HOA Restriction on Leases & Rentals

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Latest post 12-11-2012 11:07 AM by Drew. 13 replies.
  • 12-10-2012 4:33 PM

    • icetum
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    Question [=?] HOA Restriction on Leases & Rentals

    I am trying to figure out whether I can lease my unit in Illinois (Cook County) or not. The declaration seems to be contradictory on this issue.  First, it says plainly:

    "No Unit Owners my lease or sublease their Units."

    Seems to answer the question.  BUT, in a later section, it says:

    "The Declarant [defined as the bank-owned trust through which the builder originally sold the Units after they were built] and its successors and assigns shall have the right to rent any or all Units."

    My deed provides that "Grantor [same entity as 'Declarant'] also hereby grants to the Grantee, its successors and assigns . . . the rights and easements for the benefit of said unit set forth in the declaration of condominium . . ."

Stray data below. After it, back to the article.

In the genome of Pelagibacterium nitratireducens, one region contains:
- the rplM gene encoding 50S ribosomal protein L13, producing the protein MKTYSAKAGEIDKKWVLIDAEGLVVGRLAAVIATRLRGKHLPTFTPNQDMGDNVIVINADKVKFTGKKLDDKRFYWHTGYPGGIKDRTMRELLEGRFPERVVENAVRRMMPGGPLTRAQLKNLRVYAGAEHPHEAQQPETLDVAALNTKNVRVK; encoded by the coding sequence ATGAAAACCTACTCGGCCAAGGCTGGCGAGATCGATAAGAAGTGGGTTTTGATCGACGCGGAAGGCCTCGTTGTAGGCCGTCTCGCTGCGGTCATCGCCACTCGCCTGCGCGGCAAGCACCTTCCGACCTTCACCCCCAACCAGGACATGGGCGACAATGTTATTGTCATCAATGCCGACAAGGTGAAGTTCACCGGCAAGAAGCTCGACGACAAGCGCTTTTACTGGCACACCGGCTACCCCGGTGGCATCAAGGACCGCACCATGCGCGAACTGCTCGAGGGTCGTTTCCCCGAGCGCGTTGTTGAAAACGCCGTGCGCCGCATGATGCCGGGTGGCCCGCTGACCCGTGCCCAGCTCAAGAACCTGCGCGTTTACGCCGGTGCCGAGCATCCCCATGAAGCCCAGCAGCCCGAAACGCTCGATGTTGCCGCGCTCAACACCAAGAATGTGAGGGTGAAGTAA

So, one conclusion is that based on the latter statement I (and any other owner with similar language going back to the Declarant) have the same rights under the Declaration that the Declarant had: the right to rent my unit out if I choose.  Am I mistaken?  What is the effect of the two contradictory statments?  If I wanted to interpret it to allow me to rent, I would say that purely as a "Unit Owner," I don't have the right to do this, but as a successor/assign of the original declarant, I do have the right to rent.  Any thoughts?

  • 12-10-2012 5:20 PM In reply to

    Re: HOA Restriction on Leases & Rentals

    icetum:
    I would say that purely as a "Unit Owner," I don't have the right to do this, but as a successor/assign of the original declarant, I do have the right to rent.

    Seems to me that the conclusion rests with determining whether a unitowner is a "successor" or "assign" of the declarant.

    I think that the "successor" or "assign" is the HOA itself and not the individual unit owner. At least definitely not the individual unit owner.

    I found case law for Illinois that explains how a "successor" or an "assign" occurs. The case involves a builder, some financial institutions, and the HOA but appears to make it clear that unit owners do not fall into the definition of "successor" or "assign."

    • Rights as a successor accrue when there is a consolidation or